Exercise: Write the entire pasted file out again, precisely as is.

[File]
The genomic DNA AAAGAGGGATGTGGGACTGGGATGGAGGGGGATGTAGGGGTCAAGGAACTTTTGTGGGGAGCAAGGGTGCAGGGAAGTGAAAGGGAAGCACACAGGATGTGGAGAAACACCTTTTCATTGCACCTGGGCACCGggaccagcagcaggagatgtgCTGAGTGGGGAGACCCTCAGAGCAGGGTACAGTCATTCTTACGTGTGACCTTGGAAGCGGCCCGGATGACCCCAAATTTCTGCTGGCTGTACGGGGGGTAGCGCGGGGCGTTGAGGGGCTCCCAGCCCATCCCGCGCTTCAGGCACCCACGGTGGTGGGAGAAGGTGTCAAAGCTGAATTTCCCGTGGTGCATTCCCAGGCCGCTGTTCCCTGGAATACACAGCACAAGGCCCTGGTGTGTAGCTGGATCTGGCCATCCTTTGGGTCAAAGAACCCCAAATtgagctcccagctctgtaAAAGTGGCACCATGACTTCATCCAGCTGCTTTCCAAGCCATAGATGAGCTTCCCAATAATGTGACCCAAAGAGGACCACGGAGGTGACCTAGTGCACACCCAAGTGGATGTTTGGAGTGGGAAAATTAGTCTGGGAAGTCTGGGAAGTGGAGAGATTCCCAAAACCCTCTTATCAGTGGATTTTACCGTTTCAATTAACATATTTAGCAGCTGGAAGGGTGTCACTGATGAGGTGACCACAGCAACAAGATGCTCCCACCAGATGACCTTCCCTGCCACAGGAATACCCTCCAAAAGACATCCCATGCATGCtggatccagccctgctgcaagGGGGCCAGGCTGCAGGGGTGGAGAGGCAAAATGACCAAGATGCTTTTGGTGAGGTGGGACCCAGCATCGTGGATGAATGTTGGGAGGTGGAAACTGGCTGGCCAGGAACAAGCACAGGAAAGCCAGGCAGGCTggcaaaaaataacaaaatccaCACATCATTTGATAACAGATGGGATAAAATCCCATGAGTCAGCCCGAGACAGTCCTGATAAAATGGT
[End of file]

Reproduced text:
The genomic DNA AAAGAGGGATGTGGGACTGGGATGGAGGGGGATGTAGGGGTCAAGGAACTTTTGTGGGGAGCAAGGGTGCAGGGAAGTGAAAGGGAAGCACACAGGATGTGGAGAAACACCTTTTCATTGCACCTGGGCACCGggaccagcagcaggagatgtgCTGAGTGGGGAGACCCTCAGAGCAGGGTACAGTCATTCTTACGTGTGACCTTGGAAGCGGCCCGGATGACCCCAAATTTCTGCTGGCTGTACGGGGGGTAGCGCGGGGCGTTGAGGGGCTCCCAGCCCATCCCGCGCTTCAGGCACCCACGGTGGTGGGAGAAGGTGTCAAAGCTGAATTTCCCGTGGTGCATTCCCAGGCCGCTGTTCCCTGGAATACACAGCACAAGGCCCTGGTGTGTAGCTGGATCTGGCCATCCTTTGGGTCAAAGAACCCCAAATtgagctcccagctctgtaAAAGTGGCACCATGACTTCATCCAGCTGCTTTCCAAGCCATAGATGAGCTTCCCAATAATGTGACCCAAAGAGGACCACGGAGGTGACCTAGTGCACACCCAAGTGGATGTTTGGAGTGGGAAAATTAGTCTGGGAAGTCTGGGAAGTGGAGAGATTCCCAAAACCCTCTTATCAGTGGATTTTACCGTTTCAATTAACATATTTAGCAGCTGGAAGGGTGTCACTGATGAGGTGACCACAGCAACAAGATGCTCCCACCAGATGACCTTCCCTGCCACAGGAATACCCTCCAAAAGACATCCCATGCATGCtggatccagccctgctgcaagGGGGCCAGGCTGCAGGGGTGGAGAGGCAAAATGACCAAGATGCTTTTGGTGAGGTGGGACCCAGCATCGTGGATGAATGTTGGGAGGTGGAAACTGGCTGGCCAGGAACAAGCACAGGAAAGCCAGGCAGGCTggcaaaaaataacaaaatccaCACATCATTTGATAACAGATGGGATAAAATCCCATGAGTCAGCCCGAGACAGTCCTGATAAAATGGT